My wife is eminently practical, which comes in handy if you’re prone to hanging out in the realm of the abstract, as I am. One of her great merits is her uncanny knack for getting to the point, usually while I’m taking the long way around. If it doesn’t work, she doesn’t want it. If it doesn’t produce, what’s the use? That is a good mindset to bring to bear on this matter of the crucified life. Dying to self is no more mystical than shaving in the morning. The positive implications are endless.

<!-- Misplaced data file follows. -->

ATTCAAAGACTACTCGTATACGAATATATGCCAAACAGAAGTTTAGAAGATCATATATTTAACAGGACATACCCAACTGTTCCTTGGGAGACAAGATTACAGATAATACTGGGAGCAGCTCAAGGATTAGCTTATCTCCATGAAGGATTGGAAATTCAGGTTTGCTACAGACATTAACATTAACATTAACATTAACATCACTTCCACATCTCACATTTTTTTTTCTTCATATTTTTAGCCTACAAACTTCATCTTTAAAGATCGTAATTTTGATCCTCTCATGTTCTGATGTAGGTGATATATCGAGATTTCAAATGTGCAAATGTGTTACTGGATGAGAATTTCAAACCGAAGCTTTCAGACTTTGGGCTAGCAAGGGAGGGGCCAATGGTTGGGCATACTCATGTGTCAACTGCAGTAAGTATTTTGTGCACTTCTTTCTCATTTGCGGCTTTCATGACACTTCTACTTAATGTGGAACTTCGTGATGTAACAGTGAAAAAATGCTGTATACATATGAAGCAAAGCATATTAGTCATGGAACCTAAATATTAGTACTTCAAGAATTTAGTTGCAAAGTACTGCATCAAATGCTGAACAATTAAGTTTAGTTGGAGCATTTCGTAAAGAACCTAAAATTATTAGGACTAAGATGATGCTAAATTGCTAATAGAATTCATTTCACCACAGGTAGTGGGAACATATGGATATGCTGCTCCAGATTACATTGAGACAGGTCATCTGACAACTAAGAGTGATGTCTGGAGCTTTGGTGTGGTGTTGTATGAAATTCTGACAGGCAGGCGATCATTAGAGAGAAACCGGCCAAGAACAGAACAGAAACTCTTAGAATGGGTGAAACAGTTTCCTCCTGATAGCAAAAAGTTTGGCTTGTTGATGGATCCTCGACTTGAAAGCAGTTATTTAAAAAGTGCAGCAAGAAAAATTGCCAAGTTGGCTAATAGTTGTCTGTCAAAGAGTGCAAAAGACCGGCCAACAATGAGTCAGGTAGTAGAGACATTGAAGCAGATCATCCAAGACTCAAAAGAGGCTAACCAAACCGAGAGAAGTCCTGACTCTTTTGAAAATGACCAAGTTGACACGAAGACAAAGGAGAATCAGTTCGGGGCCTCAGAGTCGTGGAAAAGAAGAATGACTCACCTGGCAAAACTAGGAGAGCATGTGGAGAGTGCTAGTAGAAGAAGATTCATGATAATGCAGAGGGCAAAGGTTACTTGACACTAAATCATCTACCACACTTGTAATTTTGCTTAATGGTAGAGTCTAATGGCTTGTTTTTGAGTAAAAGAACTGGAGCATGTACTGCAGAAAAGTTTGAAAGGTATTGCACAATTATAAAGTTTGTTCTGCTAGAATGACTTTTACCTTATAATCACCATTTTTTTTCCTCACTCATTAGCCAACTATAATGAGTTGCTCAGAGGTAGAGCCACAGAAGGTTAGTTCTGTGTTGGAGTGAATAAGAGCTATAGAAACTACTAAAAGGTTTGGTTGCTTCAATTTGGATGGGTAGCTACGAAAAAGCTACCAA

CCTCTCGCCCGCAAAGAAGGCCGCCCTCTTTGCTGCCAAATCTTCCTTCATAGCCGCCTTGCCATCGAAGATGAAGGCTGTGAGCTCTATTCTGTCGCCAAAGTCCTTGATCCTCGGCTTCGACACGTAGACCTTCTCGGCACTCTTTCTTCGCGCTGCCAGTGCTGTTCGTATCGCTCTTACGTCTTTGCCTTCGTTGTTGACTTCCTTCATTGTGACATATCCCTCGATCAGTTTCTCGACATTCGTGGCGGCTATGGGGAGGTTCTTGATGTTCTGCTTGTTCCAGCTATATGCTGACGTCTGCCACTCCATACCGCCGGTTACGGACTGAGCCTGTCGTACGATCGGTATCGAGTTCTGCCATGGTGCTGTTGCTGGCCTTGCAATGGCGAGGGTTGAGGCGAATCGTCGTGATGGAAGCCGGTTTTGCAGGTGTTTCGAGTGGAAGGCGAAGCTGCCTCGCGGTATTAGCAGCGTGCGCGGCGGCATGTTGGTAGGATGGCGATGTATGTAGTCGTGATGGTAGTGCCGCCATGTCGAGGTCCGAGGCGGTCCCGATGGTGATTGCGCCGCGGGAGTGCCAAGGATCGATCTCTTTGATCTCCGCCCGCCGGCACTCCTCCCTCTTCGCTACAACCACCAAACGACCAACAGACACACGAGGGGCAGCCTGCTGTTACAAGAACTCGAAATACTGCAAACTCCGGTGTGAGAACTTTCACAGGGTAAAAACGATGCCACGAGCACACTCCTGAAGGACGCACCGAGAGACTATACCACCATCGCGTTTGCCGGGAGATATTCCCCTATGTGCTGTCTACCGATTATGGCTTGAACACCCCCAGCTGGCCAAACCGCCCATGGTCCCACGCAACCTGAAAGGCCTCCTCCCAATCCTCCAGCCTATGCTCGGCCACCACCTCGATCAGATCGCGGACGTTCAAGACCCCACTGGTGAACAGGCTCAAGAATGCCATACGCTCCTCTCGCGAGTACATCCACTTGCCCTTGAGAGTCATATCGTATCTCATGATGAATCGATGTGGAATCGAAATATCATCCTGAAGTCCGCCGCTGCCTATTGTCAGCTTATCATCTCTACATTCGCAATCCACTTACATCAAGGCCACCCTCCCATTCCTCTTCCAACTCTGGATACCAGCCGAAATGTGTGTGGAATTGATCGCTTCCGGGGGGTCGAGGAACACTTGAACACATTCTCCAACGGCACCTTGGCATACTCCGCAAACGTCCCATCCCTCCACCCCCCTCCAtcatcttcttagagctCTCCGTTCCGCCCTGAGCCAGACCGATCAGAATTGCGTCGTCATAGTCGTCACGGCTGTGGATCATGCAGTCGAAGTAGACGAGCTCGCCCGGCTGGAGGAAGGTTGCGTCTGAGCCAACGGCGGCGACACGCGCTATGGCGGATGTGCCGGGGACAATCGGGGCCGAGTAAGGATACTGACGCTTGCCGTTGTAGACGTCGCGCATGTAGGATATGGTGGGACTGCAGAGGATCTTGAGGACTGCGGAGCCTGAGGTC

Take, for example, the simple statement from the Apostle Paul in Philippians 2:4, “Look not only to your own interests… Consider others better than yourselves.” I can barely pull myself from survival mode long enough to acknowledge someone else, much less prefer their interests to my own. And when I attempt to do so, my words ring tinny and hollow, and even a bat could see that I’m saying things disconnected from my heart. Is St. Paul encouraging us to paint the clown’s face and pantomime love? Are we to fake it with the hope that we’ll eventually deceive ourselves into accepting our pasty makeup as our real face? I’m convinced the aged apostle has something much more authentic in mind. He does not encourage low self-esteem, but no-self-esteem. When I begin to recognize and genuinely believe that what others need and want is as important as my own needs and wants, they become more important than my own and I have traveled a long way down the road of actually losing sight of myself.